Usually about 20,000 show up for the Angelus prayer on Sundays, but after this past week's dust up over the pope's visit to La Sapienza, an estimated 200,000 showed up to support the pope. Jumbo-tron televisions were also set up in major cities across Italia; pictured above is the big screen in Milan, where an estimated 10,000 listened to Benedict's Sunday address.
Here are some clips from the AsiaNews article on the event today:
Saint Peter's Square and the Via della Conciliazione burst at the seams with young students and the faithful, after the opposition to his presence at the university of Rome. Benedict XVI asks all to build "a fraternal and tolerant society". A call for prayers for unity, and the pope's appointment for vespers at Saint Paul's Outside the Walls.[clip]
Vatican City (AsiaNews) - Tens of thousands of young people and adults - more than 200,000, if the television linkups with other cities are counted - streamed into Saint Peter's Square from all over Italy to express their solidarity with Benedict XVI. It was a response to the invitation from Cardinal Camillo Ruini, vicar of Rome, after the violent controversy that had arisen at the La Sapienza university, leading the Holy See to decline the invitation for the pontiff to give the opening address for the university's academic year. Without any stridency, the pontiff exhorted all to work in a climate of "fraternity" and to "seek truth and freedom, in a shared commitment to a fraternal and tolerant society".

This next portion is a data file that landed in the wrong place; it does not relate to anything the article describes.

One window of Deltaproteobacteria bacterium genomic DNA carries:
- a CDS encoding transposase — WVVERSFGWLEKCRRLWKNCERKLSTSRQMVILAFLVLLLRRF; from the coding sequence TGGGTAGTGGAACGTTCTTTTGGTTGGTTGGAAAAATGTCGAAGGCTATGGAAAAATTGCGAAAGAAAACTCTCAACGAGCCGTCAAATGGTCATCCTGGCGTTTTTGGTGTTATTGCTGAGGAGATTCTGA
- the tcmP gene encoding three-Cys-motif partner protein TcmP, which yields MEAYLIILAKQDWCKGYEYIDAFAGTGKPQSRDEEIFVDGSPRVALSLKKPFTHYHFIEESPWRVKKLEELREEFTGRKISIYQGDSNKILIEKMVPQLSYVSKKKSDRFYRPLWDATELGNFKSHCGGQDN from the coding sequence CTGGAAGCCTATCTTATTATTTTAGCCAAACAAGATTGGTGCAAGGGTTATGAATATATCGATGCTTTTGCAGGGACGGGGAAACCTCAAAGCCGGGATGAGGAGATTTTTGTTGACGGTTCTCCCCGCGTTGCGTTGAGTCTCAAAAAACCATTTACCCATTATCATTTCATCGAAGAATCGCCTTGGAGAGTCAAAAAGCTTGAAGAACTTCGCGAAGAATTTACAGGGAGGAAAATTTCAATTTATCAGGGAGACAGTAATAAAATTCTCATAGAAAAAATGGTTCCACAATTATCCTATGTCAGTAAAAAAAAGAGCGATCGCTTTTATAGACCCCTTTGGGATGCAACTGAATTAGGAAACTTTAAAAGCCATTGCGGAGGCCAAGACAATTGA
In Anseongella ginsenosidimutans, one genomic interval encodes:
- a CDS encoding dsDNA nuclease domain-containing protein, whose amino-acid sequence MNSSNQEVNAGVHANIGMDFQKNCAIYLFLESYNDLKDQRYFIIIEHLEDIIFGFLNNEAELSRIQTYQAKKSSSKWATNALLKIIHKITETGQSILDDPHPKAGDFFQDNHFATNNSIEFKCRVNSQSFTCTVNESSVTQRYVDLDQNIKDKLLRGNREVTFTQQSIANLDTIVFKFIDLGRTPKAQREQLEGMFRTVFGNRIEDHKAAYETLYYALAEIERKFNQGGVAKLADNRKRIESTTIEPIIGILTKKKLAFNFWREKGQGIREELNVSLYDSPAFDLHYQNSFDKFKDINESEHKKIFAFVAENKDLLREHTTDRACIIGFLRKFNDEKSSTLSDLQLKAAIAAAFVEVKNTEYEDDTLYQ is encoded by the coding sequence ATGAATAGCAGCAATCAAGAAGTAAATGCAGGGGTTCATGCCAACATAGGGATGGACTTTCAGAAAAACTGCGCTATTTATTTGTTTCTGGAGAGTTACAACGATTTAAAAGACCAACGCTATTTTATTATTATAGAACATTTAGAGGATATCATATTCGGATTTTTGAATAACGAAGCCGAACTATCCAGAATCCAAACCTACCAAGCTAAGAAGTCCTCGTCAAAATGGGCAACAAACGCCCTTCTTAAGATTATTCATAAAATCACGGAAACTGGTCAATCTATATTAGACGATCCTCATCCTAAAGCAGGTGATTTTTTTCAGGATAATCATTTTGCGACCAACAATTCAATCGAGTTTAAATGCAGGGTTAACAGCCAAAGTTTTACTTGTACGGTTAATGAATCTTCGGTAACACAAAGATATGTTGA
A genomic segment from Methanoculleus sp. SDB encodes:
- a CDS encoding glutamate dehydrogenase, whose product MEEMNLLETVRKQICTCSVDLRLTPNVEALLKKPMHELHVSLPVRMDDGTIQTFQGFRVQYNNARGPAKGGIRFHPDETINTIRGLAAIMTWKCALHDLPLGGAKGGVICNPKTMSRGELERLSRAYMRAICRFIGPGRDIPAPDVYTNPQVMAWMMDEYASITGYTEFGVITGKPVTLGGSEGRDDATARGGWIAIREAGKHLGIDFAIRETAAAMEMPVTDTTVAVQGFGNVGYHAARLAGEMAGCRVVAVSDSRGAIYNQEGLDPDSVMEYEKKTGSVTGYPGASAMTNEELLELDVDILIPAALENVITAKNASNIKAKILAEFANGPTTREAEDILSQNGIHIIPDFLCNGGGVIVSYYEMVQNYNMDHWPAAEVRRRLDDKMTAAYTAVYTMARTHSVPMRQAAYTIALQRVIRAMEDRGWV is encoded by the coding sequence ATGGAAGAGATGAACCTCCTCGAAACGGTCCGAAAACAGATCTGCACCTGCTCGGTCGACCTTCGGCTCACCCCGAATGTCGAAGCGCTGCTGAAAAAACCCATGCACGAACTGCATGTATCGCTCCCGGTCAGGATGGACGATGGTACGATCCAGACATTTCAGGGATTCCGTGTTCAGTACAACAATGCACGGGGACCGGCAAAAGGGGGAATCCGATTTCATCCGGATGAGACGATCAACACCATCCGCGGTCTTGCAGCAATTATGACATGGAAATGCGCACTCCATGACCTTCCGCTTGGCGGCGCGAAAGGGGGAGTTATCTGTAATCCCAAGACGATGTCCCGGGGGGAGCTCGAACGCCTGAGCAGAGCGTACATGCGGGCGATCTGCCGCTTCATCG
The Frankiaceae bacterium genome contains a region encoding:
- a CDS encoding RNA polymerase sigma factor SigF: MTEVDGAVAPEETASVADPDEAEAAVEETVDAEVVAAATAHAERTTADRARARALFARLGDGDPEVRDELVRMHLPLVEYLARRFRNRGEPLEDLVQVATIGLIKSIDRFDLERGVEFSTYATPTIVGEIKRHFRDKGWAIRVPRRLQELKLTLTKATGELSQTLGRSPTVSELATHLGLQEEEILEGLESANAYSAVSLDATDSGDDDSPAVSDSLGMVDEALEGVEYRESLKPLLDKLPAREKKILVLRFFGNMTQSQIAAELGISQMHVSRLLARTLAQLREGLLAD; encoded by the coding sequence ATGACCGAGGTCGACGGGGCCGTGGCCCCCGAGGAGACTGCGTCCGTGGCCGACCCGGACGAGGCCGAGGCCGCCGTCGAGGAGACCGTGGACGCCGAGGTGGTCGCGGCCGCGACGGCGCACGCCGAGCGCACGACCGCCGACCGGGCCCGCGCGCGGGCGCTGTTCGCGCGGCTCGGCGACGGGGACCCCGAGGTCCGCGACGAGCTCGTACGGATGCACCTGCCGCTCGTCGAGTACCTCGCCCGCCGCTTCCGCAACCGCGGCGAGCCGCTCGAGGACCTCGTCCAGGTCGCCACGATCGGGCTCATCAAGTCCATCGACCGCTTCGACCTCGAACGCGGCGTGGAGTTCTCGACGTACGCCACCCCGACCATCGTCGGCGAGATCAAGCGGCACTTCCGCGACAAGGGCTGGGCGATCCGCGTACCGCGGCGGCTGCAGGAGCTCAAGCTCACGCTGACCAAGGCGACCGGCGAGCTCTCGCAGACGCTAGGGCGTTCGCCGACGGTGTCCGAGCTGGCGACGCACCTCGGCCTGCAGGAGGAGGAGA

He then commented briefly on the theme chosen for the Week this year, "Pray without ceasing" (1 Thess. 5:17). "With this appeal, [Saint Paul] . . . wants to make it known that the new life in Christ and in the Holy Spirit brings the ability to rise above every form of egoism, to live together in peace and fraternal union, to bear each other's burdens and sufferings willingly. We must never grow weary of praying for Christian unity!".
Without argumentative tones, the pontiff recalled what had happened: "As you know," he said, "I had very willingly accepted the courteous invitation extended to me to speak last Thursday at the inauguration of the academic year at 'La Sapienza – Università di Roma'. I know this university very well; I respect it and I am fond of the students who attend it: every year, on various occasions, many of them come to meet me at the Vatican, together with their peers from the other universities. Unfortunately, as is well known, the atmosphere that was created made my presence at the ceremony inadvisable. I cancelled the visit unwillingly, but in any case I wanted to send the text that I had prepared for the occasion".
After the greetings in the various languages, the crowd burst into applause and chants of "Viva il papa" and "Freedom". The pope smiled and, waving goodbye, added: "Let us continue to live in this climate of fraternity, in the search for truth and freedom, in a shared commitment to a fraternal and tolerant society". In short, a lesson on authentic secularism from the head of the Catholic Church.
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